Sadarghat is one of those places where it seems like everything is happening at once. Everyone has a job to do or somewhere to get to. An area filled with narrow streets and bursting with life (and rickshaws), Sadarghat is a part of Dhaka known for its bustling river port and boat rides. There’s a lot to take in here, and it’s easy for a visitor to Bangladesh to become a bit overwhelmed. The Pink Palace, or Ahsan Manzil, provides a reprieve from the busyness around it.
The Pink Palace is located on the banks of the Buriganga River in Dhaka and has functioned as the Bangladesh National Museum since 1992. It was built between 1859 and 1872 and was the home of the Nawab of Dhaka. After the Nawab’s death, Ahsan Manzil was abandoned and started to deteriorate. It was restored in the 1980s and subsequently turned into the museum.
Considered one of Bangladesh’s most significant architectural monuments, the Pink Palace was constructed in a western style with incorporations of Mughal designs and motifs. Much like other palaces found throughout Asia, it is also an icon of Bangladeshi culture and politics. Perhaps one of its most striking features is its entire exterior that stands proud as a vibrant pink-red hue.
Pretty pink aside, from an architectural standpoint, the palace is impressive. The double-storey structure stands on a platform one metre off the ground. The ground level has a ceiling height of five metres while the first floor reaches 5.8 metres high. This creates the impression of a vast spaciousness inside the building.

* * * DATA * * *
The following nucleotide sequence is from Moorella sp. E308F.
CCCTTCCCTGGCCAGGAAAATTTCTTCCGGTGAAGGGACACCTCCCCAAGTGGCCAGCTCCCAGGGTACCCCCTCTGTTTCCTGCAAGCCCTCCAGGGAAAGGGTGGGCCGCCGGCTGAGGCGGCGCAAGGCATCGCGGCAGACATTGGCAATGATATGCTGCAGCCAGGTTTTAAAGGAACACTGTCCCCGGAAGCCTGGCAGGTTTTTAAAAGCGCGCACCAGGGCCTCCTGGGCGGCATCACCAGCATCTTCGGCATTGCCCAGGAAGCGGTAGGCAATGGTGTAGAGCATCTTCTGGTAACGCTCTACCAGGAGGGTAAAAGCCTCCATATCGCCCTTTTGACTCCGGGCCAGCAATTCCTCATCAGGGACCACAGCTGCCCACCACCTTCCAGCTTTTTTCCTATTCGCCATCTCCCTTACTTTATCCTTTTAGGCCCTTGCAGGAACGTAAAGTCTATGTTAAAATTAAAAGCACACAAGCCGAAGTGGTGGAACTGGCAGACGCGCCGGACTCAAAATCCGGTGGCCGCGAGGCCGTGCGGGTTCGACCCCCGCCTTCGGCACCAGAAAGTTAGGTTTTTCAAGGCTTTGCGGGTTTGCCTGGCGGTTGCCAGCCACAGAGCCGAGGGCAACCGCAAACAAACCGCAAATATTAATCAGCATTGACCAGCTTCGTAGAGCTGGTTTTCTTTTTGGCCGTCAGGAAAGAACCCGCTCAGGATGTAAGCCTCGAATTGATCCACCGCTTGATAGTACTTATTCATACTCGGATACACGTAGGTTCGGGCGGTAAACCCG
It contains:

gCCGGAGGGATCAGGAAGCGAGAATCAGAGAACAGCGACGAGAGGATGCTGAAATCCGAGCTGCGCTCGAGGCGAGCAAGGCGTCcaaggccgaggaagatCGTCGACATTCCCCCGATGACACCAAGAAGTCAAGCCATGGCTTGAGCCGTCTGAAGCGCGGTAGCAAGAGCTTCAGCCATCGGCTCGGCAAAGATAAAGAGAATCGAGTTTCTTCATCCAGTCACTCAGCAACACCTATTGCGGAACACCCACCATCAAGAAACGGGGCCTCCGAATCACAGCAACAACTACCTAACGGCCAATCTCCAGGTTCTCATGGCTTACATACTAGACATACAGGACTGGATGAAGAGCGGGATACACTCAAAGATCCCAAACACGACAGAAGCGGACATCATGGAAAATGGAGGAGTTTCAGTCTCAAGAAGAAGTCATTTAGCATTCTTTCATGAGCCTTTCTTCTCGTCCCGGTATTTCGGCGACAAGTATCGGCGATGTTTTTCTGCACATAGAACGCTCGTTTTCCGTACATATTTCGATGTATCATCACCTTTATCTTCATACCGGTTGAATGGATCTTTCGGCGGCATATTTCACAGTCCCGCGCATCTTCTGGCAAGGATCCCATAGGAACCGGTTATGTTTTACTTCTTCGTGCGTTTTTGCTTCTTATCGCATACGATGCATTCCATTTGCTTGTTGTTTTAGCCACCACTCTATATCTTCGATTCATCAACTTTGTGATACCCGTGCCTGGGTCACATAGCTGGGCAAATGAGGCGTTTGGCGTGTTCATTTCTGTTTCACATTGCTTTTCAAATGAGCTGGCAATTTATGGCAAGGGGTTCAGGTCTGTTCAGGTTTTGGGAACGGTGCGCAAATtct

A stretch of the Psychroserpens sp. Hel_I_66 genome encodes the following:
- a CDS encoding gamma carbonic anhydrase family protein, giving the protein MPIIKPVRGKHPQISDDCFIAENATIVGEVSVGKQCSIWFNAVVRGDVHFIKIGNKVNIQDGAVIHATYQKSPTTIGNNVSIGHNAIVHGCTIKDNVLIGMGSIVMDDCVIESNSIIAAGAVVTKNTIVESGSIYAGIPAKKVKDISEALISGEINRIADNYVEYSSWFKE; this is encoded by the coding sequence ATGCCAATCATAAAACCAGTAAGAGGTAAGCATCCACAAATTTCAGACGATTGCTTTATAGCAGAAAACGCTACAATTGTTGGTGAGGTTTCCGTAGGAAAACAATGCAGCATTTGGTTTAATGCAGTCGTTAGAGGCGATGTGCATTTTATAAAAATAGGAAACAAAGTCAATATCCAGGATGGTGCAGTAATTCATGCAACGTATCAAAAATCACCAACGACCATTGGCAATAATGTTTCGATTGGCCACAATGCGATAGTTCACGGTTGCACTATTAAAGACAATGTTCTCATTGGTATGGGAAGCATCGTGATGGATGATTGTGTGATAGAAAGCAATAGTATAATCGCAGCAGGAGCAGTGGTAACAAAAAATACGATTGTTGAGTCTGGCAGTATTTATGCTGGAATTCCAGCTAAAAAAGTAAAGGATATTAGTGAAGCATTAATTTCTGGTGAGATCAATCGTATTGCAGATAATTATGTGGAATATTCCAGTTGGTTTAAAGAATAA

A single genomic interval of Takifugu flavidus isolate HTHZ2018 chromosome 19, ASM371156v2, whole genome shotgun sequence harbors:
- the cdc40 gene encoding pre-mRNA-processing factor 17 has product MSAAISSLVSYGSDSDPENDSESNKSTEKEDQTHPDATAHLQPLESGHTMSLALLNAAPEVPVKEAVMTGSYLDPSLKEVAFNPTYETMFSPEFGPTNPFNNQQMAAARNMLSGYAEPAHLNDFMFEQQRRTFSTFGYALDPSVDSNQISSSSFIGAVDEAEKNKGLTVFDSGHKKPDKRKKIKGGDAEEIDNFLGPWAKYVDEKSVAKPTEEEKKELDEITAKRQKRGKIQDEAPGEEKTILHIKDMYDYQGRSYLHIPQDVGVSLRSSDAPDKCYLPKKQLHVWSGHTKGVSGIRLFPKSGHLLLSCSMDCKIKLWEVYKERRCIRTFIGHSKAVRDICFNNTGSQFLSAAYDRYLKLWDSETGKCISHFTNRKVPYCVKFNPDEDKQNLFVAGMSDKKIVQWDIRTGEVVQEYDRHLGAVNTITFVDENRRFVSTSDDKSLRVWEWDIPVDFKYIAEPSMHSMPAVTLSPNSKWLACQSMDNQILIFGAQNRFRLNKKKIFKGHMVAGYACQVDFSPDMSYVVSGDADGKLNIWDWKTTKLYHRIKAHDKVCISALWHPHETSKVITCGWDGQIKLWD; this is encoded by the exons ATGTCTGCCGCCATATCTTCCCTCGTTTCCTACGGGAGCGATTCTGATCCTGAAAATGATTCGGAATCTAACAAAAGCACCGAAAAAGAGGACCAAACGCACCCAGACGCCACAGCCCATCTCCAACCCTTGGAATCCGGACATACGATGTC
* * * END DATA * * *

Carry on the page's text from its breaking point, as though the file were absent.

However, the pièce de résistance of the palace is its centrepiece – a dome that sits atop an octagonal room. It’s located at the centre of the east and west wings, and (according to locals) is designed to look like a lotus flower bud. The dome reaches a height of 27.3 metres and was damaged in a tornado in 1888, repaired, damaged again by an earthquake in 1879, and repaired once more.
The ground floor also has a dining hall, darbar hall (court), billiard room, and 11 square rooms. The middle room of the five square rooms located in the west wing was the strongroom where the Nawabs stored their valuables.
Wooden stairs from the room adjacent to the dome lead to the first floor where you will find a larger drawing room, library, card room, and a series of about 10 other rooms.
Today, the palace-turned-museum showcases numerous photos of its 23 rooms when the palace was still in its prime. In addition, a number of family portraits, the skull of Nawab Abdul Ghani’s favourite elephant and other Nawab artefacts are featured on display.
Between October and March, the palace is open Saturday to Wednesday 9:30am to 4:30pm and Fridays from 2:30pm to 7:30pm. Between April and September, the palace is open Saturday to Wednesday 10:30am to 5:30pm and Fridays from 3pm to 8pm.
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